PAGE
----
US Airways puts Lumexis IFE test on indefinite hold: source

UPDATED to include new Lumexis comment

Last week Lumexis’ fibre-to-the-screen in-flight entertainment (IFE) system was heralded as a potential gamechanger for AVOD. This week the picture looks fuzzier.

US Airways has put on indefinite hold its trial of the Lumexis system.

A source tells Runway Girl that Lumexis informed the carrier that it cannot meet an installation deadline. As such, there are no dates at present for when a test will occur.

US Airways could not provide immediate comment. However, Lumexis CEO Douglas Cline told me today that about three weeks ago the company ran into a flammability issue on one of the items in the installation kit, which is not part of the actual system. US Airways has since opted to wait until all FAA approvals are in place, he says.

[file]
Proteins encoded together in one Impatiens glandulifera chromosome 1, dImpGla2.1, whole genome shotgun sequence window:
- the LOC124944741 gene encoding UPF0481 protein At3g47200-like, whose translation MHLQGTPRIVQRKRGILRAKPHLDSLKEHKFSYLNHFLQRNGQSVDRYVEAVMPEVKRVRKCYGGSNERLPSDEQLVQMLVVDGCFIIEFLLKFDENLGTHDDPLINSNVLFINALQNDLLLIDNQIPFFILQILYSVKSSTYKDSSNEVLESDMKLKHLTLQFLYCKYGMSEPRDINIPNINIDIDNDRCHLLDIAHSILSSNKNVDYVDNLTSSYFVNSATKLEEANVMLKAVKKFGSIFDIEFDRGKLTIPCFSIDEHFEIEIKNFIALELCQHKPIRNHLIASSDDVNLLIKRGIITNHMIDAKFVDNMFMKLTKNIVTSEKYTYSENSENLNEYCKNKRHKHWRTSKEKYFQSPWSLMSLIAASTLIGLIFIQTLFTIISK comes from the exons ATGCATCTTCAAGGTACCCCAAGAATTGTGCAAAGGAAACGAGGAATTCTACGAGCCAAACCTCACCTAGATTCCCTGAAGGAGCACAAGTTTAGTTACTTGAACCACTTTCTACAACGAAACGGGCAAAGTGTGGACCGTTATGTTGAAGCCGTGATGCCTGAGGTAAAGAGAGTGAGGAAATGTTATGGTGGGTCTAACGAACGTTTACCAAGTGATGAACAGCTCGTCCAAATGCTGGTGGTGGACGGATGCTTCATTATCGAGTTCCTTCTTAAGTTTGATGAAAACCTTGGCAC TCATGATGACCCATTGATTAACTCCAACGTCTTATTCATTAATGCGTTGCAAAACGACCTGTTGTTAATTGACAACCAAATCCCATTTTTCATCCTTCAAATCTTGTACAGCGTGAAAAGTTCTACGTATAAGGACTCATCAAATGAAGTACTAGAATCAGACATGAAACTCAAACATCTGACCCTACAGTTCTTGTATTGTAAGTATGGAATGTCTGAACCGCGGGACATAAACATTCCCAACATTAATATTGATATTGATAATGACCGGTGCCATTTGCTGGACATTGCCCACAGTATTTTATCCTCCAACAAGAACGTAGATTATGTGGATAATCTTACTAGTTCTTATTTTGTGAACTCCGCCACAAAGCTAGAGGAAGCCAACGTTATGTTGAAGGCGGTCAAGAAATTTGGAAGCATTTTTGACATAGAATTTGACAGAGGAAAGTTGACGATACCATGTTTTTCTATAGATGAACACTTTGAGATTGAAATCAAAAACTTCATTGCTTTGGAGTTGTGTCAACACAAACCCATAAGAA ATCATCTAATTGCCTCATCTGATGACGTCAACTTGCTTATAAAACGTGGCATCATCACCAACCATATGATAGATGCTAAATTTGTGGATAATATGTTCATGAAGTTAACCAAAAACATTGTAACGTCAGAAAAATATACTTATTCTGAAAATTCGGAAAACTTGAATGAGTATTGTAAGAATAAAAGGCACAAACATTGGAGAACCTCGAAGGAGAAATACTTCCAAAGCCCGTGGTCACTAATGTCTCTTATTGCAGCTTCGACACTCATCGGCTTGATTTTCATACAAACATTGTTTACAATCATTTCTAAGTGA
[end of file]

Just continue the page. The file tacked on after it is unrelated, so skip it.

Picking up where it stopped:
“We’ve already got a slightly different design [on the item] so that flammability issue has passed and it’s a matter of grinding out the paperwork,” says Cline, who remains hopeful of installation on a single US Airways Airbus A320 in October.

Lumexis last week unveiled an impressive full-scale prototype of its IFE system, which uses military-proven fibre optics as the basis for its platform.

Describing the system’s durability, the company said at the World Airline Entertainment Association (WAEA) conference and exhibition that the fibre has to pass through all the same environmental testing as copper does.

US Airways asked specifically that the seat-back screens include a credit card swipe so that it has the ability to sell pay-per-view movies, drinks and food, and possibly initiate catalogue sales.

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2 Responses to US Airways puts Lumexis IFE test on indefinite hold: source

  1. John S. September 15, 2008 at 2:39 pm #

    He said the carrier asked specifically that the seat-back screens include a credit card swipe so that it has the ability to sell pay-per-view movies, drinks and food, and possibly initiate catalogue sales.

    Video Poker, anyone?

  2. Mary Kirby September 15, 2008 at 2:56 pm #

    I have heard some in the industry jokingly refer to these swipe-equipped systems as “seat-back cash registers” and slot machines.

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